Buoyant Forces and Archimedes’s Principle
Have you ever tried to push a beach ball under water? This is extremely difficult to do because of the large upward force exerted by the water on the ball. The upward force exerted by water on any immersed object is called a buoyant force. We can determine the magnitude of a buoyant force by applying some logic and Newton’s second law. Imagine that, instead of air, the beach ball is filled with water. If you were standing on land, it would be difficult to hold the water-filled ball in your arms. If you held the ball while standing neck deep in a pool, however, the force you would need to hold it would almost disappear. In fact, the required force would be zero if we were to ignore the thin layer of plastic of which the beach ball is made. Because the water-filled ball is in equilibrium while it is submerged, the magnitude of the upward buoyant force must equal its weight.
If the submerged ball were filled with air rather than water, then the upward buoyant force exerted by the surrounding water would still be present. However, because the weight of the water is now replaced by the much smaller weight of that volume of air, the net force is upward and quite great; as a result, the ball is pushed to the surface.
Archimedes (c. 287–212 B.C.) Archimedes, a Greek mathematician, physicist, and engineer, was perhaps the greatest scientist of antiquity. He was the first to compute accurately the ratio of a circle’s circumference to its diameter, and he showed how to calculate the volume and surface area of spheres, cylinders, and other geometric shapes. He is well known for discovering the nature of the buoyant force.
Archimedes was also a gifted inventor. One of his practical inventions, still in use today, is
Archimedes’s screw–an inclined, rotating, coiled tube originally used to lift water from the holds of ships. He also invented the catapult and devised systems of levers, pulleys, and
weights for raising heavy loads. Such inventions were successfully used to defend his native city Syracuse during a two-year siege by the Romans.
The manner in which buoyant forces act is summarized by Archimedes’s principle, which states that the magnitude of the buoyant force always equals the weight of the fluid displaced by the object. The buoyant force acts vertically upward through the point that was the center of gravity of the displaced fluid.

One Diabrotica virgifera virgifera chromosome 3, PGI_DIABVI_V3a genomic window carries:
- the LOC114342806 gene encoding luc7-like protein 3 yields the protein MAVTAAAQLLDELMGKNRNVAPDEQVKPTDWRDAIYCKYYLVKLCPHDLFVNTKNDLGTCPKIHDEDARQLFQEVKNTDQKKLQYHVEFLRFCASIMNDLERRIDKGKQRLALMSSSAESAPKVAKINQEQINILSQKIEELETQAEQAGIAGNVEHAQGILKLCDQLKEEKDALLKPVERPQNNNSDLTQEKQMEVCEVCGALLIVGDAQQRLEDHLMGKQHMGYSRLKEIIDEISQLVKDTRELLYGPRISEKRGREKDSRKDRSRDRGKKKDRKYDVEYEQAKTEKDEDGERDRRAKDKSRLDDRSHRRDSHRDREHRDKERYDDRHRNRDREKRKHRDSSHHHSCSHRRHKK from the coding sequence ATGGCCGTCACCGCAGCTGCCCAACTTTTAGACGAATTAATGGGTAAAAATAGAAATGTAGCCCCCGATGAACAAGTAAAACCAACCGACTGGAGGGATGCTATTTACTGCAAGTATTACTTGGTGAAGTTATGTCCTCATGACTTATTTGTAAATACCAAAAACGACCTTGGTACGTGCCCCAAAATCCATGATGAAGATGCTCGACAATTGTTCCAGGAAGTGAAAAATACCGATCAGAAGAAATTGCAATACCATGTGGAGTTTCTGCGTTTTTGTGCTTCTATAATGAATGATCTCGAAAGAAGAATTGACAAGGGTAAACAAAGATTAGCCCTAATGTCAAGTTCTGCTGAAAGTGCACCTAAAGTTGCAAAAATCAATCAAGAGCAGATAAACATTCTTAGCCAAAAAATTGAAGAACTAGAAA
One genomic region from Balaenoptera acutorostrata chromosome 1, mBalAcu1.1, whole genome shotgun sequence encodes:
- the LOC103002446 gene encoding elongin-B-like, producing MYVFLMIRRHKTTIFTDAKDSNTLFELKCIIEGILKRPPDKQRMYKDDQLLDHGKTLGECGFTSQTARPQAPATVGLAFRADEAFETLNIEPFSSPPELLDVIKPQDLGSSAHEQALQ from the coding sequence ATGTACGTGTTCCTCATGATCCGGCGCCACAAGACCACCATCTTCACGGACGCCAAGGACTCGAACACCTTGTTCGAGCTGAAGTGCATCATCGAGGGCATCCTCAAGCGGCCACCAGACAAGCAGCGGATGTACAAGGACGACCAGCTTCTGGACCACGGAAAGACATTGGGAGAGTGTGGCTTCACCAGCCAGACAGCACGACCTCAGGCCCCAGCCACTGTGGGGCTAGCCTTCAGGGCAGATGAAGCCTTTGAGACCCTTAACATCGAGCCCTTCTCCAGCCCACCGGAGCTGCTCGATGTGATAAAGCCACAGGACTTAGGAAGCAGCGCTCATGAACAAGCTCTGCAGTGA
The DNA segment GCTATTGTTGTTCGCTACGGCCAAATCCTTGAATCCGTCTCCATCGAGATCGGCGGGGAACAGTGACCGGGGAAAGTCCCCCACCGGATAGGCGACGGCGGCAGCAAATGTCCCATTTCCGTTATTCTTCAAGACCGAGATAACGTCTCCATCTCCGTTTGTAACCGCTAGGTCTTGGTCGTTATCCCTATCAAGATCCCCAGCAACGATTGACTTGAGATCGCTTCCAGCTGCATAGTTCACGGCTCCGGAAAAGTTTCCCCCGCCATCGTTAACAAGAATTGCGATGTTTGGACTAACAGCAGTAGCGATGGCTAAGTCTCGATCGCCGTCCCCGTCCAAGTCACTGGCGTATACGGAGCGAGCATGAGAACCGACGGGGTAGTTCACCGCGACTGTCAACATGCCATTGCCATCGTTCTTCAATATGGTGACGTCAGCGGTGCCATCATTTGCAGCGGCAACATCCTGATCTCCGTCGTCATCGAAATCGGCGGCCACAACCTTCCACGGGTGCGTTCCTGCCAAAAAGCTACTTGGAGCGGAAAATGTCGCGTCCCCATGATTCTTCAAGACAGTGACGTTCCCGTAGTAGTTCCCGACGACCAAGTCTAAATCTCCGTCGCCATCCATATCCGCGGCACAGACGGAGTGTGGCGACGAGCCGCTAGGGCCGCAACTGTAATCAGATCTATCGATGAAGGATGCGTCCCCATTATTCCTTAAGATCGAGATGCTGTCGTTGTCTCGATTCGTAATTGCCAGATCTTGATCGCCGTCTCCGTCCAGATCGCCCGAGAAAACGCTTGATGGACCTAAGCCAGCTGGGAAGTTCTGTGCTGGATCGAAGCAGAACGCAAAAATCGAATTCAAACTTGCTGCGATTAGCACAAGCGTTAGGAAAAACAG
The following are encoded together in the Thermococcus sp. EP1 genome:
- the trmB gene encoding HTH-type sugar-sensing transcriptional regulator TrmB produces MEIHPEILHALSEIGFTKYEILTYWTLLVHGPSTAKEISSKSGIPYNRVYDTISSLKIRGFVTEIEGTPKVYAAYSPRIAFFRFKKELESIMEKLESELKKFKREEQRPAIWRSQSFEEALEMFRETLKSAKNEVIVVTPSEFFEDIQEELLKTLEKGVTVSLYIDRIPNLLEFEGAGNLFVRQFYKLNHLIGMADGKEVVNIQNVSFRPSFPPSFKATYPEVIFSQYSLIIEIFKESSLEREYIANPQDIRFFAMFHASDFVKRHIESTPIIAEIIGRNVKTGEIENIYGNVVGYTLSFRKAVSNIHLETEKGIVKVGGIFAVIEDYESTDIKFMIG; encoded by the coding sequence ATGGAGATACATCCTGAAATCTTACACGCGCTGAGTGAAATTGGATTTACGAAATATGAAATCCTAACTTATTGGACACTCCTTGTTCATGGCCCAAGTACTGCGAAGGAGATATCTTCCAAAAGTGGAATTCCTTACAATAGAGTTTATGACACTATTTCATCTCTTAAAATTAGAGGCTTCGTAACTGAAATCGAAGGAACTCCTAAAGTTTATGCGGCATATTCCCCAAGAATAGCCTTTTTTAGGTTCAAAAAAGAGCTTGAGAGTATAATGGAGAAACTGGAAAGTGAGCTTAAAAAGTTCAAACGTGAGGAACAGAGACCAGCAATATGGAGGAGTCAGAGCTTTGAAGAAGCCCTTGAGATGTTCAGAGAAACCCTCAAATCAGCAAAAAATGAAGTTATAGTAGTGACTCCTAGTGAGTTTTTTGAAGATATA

Note that Archimedes’s principle does not refer to the makeup of the object experiencing the buoyant force. The object’s composition is not a factor in the buoyant force. We can verify this in the following manner: Suppose we focus our attention on the indicated cube of liquid in the container illustrated in Figure 15.9. This cube is in equilibrium as it is acted on by two forces. One of these forces is the gravitational force Fg . What cancels this downward force? Apparently, the rest of the liquid in the container is holding the cube in equilibrium. Thus, the magnitude of the buoyant force B exerted on the cube is exactly equal to the magnitude of Fg , which is the weight of the liquid inside the cube:
Now imagine that the cube of liquid is replaced by a cube of steel of the same dimensions. What is the buoyant force acting on the steel? The liquid surrounding a cube behaves in the same way no matter what the cube is made of. Therefore, the buoyant force acting on the steel cube is the same as the buoyant force acting on a cube of liquid of the same dimensions. In other words, the magnitude of the buoyant force is the same as the weight of the liquid cube, not the steel cube. Although mathematically more complicated, this same principle applies to submerged objects of any shape, size, or density.